Shrewsbury 10-year-old wins gold medals at World Karate Championships

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Shrewsbury 10-year-old wins gold medals at World Karate Championships
Grace Hemenway poses for a photo after her wins at WUKF World Karate Championships.

SHREWSBURY – Shrewsbury has a new karate champion in its ranks after 10-year-old Grace Hemenway won two gold medals at the 2022 WUKF World Karate Championships in July at Fort Lauderdale, Fla.

Hemenway won medals for both kumite and kata, the latter of which involves choreographed martial arts motions.

She said that kumite, which includes sparring, is her favorite part, especially sparring against older kids.

“It’s easier to kick them in the face,” Hemenway said.

Grace shares nationals, worlds experiences

Hemenway has been practicing karate since her father signed her up in late 2020. She has been taking lessons at the Jewish Community Center with instructor Ron Teixeira for almost a year.

Hemenway began competing in tournaments and participated in events, including the 2021 USANKF National and Team Trials and 2021 AAU Nationals.

Usually, the nationals require you to qualify, but in 2021 they were open. Hemenway’s mother Patience started a GoFundMe, to which some Shrewsbury residents contributed to help her travel to Fort Lauderdale.

Hemenway won a gold medal for kumite and a silver medal for kata at that tournament, and qualified her to return in 2022.

Hemenway said competing at nationals was scary because of the large number of people watching and competing.

However, it did not stop her from winning four gold medals there this year in novice kumite, novice kata, rotational team kumite and ultimate rotational kumite. In the team competitions, Hemenway usually sparred in the last match in each round.

“I kind of did the cleanup,” she said.

Hemenway said that winning the four gold medals this year felt easy.

“It wasn’t really a challenge, so I thought worlds would be more of a challenge,” she said.

Ultimately, she said the worlds championship was more of a challenge, especially in kata. Kumite, however, was difficult for a different reason because Hemenway had to fight one of her teammates from nationals team kumite.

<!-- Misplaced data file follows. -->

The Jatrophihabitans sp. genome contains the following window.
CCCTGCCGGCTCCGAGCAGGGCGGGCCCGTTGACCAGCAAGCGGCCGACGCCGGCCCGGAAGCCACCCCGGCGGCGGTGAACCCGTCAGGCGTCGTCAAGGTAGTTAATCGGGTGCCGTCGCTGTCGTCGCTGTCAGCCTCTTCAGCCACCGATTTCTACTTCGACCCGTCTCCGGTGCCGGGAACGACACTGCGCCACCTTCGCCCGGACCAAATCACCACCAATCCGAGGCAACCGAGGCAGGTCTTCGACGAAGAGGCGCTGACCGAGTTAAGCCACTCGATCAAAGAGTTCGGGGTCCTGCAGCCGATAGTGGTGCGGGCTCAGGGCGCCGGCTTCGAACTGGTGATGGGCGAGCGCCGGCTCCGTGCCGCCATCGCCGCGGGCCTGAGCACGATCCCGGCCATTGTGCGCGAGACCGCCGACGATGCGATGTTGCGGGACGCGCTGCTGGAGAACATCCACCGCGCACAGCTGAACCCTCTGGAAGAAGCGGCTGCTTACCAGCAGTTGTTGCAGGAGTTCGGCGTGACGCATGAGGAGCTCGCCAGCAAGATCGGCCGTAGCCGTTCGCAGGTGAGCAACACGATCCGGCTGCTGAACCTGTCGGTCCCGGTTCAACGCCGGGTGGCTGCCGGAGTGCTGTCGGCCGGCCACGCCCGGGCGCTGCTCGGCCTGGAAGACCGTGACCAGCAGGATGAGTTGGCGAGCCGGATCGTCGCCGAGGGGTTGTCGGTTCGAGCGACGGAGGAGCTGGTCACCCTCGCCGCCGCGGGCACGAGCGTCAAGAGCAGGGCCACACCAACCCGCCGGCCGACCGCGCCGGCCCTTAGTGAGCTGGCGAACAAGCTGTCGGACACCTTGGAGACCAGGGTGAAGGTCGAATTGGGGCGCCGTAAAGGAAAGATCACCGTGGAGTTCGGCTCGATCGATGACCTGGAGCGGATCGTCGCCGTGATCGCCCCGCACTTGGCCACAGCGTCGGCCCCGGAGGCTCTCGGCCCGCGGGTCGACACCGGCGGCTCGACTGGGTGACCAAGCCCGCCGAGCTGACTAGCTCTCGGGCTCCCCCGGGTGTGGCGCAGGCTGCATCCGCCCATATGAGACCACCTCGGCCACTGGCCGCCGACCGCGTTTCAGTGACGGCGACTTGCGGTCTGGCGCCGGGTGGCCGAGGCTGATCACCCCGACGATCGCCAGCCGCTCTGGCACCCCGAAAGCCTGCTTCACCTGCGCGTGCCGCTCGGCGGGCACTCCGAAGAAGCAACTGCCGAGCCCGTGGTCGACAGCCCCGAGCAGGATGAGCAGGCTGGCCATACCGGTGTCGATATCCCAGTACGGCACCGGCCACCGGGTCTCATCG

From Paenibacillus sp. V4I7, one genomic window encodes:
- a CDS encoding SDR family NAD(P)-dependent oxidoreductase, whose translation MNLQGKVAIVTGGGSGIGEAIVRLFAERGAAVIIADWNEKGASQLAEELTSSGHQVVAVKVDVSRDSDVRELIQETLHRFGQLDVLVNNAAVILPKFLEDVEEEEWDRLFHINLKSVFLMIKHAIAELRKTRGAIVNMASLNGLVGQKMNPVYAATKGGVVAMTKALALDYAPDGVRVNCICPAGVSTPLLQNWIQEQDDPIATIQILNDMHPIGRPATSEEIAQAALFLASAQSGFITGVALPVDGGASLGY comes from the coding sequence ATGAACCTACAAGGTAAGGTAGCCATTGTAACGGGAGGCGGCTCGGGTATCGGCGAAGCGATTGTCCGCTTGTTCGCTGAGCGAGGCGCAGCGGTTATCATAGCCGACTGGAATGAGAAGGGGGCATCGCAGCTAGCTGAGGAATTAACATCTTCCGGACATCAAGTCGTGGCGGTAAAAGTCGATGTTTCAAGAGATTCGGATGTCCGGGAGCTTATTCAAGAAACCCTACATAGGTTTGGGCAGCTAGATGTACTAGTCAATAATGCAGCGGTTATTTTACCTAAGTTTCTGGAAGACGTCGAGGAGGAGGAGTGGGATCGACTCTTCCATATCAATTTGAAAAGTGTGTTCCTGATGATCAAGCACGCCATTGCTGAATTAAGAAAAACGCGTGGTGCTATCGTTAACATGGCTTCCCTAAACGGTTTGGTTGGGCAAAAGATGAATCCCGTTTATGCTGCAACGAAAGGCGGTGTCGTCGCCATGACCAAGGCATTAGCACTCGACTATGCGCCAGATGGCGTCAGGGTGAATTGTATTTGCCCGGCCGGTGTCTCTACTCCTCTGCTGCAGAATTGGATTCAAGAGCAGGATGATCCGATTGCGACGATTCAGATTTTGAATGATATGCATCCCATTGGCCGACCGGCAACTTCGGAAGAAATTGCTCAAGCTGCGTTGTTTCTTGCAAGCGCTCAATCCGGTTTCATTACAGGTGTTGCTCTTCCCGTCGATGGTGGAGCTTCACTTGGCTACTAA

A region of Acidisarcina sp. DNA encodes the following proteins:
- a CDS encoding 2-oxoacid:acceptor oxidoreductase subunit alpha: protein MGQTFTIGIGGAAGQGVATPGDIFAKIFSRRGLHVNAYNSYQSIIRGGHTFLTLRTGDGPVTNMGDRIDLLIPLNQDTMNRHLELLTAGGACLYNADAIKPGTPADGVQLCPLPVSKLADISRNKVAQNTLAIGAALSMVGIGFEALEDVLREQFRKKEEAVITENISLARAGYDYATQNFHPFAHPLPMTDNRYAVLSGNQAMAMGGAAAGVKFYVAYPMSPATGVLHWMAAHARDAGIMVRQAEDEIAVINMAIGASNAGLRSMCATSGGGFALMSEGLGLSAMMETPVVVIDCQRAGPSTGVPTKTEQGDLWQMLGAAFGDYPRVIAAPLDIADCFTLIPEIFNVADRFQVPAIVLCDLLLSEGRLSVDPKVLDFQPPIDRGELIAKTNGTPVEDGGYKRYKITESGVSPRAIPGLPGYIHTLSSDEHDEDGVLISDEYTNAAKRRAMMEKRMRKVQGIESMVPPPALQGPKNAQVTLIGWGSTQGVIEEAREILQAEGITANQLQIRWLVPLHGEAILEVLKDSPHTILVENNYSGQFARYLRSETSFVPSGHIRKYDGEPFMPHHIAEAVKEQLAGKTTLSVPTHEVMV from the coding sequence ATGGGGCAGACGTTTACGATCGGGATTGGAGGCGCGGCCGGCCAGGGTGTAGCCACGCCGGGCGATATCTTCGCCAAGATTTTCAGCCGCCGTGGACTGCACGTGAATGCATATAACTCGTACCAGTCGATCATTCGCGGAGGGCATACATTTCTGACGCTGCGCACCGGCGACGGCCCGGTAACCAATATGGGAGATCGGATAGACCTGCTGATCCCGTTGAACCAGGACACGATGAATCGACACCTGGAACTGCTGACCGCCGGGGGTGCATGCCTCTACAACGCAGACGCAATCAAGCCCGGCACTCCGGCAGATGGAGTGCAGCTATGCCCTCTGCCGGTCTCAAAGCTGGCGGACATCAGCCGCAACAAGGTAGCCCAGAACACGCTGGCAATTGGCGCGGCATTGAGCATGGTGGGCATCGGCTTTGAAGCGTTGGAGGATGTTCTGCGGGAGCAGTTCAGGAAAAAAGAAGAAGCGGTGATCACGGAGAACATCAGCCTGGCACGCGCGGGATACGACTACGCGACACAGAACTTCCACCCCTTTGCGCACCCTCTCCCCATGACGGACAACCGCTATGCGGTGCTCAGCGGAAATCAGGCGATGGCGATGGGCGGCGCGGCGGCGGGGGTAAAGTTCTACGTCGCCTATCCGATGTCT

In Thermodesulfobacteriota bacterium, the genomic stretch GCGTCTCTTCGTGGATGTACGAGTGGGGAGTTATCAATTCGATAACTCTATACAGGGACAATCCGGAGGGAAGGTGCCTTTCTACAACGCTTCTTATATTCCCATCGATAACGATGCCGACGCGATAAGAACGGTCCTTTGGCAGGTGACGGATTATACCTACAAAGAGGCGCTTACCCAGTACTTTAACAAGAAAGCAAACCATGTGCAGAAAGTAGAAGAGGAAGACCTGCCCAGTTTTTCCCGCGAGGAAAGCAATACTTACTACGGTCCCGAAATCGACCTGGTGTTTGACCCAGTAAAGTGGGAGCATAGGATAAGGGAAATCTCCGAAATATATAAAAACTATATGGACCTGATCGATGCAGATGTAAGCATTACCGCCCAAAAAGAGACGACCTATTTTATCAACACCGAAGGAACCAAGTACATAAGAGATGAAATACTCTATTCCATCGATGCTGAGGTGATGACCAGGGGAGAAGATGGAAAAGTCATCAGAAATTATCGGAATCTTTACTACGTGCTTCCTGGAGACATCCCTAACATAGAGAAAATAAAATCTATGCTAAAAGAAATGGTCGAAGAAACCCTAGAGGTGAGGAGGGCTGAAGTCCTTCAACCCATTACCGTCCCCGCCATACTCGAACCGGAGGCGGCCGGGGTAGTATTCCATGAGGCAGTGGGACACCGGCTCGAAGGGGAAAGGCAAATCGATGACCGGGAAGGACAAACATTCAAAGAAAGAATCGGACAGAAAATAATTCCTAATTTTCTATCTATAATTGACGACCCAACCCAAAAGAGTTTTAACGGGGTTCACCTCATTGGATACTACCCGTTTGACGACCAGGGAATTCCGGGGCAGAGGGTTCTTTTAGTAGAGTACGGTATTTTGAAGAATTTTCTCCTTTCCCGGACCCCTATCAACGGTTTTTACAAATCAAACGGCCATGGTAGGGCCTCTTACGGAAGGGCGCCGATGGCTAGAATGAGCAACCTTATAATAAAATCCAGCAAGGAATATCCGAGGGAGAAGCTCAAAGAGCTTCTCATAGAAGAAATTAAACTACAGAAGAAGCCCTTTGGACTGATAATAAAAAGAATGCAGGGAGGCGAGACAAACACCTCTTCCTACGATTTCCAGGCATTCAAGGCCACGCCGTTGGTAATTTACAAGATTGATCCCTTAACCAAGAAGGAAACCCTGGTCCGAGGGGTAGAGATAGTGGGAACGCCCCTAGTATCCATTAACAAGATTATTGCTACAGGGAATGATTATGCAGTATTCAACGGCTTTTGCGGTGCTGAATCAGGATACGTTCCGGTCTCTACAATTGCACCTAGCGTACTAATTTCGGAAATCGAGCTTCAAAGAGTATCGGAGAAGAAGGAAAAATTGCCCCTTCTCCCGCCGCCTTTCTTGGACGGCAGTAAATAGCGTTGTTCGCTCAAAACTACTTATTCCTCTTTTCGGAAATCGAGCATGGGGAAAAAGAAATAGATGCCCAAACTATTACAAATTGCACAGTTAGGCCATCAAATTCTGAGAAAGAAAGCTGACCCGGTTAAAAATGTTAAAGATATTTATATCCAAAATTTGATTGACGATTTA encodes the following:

“I beat her, and I didn’t really like it,” Hemenway said. “Although she got third, so I’m happy for her.”

She credited and thanked Teixeira, who would text advice while she was competing in Fort Lauderdale.

Teixeira said that he teaches a form of karate that emphasizes character development and is rigorous, with a minimum of two-hour class lengths. 

“Our philosophy is that if you shape the individual, develop their character and their self-discipline, then they’re more likely to avoid confrontation,” Teixeira said.

He was critical of karate schools that are more commercialized, which he said award belts to people who are not really deserving but have paid the fees for classes.

Teixeira said that Hemenway is a naturally gifted athlete who used her strength and good fundamentals to outclass her opponents at Fort Lauderdale.

“She’s just so much quicker than they are,” Teixeira said. “She learns quickly, she can process information quickly.”

Teixeira said that Hemenway will be challenged more in the future as other children develop the athletic abilities that she already has.

He said that sometimes early success can dull motivation. He talked about his son, who had early success in karate tournaments and was not prepared when he eventually lost. 

How Hemenway responds to more difficult challenges will be important, he said.

“She won’t be able to rest on her laurels, she’s going to have to work,” he said.

Hemenway said that she wants to keep competing and, when she is old enough, wants to make the junior national team for karate at the Pan American Games.

Hemenway also wrote a book, “I Am Dynamite: And I Am Becoming,” after her tournament successes in 2021.

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